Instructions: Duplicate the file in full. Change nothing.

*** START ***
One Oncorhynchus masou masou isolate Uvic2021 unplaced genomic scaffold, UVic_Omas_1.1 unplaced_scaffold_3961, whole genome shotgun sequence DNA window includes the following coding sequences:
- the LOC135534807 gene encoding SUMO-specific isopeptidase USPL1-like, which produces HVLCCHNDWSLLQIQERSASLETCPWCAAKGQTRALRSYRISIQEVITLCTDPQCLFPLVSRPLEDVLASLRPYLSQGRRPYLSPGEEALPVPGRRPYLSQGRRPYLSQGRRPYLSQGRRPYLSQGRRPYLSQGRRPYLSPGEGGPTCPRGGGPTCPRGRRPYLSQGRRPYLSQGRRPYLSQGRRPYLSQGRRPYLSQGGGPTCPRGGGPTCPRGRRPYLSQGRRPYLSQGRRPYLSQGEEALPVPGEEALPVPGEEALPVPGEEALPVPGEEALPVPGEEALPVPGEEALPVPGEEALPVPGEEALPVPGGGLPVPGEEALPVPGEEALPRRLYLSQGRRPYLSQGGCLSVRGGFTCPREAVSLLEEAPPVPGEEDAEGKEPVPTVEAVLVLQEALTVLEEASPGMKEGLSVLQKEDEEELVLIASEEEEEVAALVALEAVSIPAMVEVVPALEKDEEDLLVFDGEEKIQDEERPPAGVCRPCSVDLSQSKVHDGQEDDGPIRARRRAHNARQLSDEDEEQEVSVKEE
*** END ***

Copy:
One Oncorhynchus masou masou isolate Uvic2021 unplaced genomic scaffold, UVic_Omas_1.1 unplaced_scaffold_3961, whole genome shotgun sequence DNA window includes the following coding sequences:
- the LOC135534807 gene encoding SUMO-specific isopeptidase USPL1-like, which produces HVLCCHNDWSLLQIQERSASLETCPWCAAKGQTRALRSYRISIQEVITLCTDPQCLFPLVSRPLEDVLASLRPYLSQGRRPYLSPGEEALPVPGRRPYLSQGRRPYLSQGRRPYLSQGRRPYLSQGRRPYLSQGRRPYLSPGEGGPTCPRGGGPTCPRGRRPYLSQGRRPYLSQGRRPYLSQGRRPYLSQGRRPYLSQGGGPTCPRGGGPTCPRGRRPYLSQGRRPYLSQGRRPYLSQGEEALPVPGEEALPVPGEEALPVPGEEALPVPGEEALPVPGEEALPVPGEEALPVPGEEALPVPGEEALPVPGGGLPVPGEEALPVPGEEALPRRLYLSQGRRPYLSQGGCLSVRGGFTCPREAVSLLEEAPPVPGEEDAEGKEPVPTVEAVLVLQEALTVLEEASPGMKEGLSVLQKEDEEELVLIASEEEEEVAALVALEAVSIPAMVEVVPALEKDEEDLLVFDGEEKIQDEERPPAGVCRPCSVDLSQSKVHDGQEDDGPIRARRRAHNARQLSDEDEEQEVSVKEE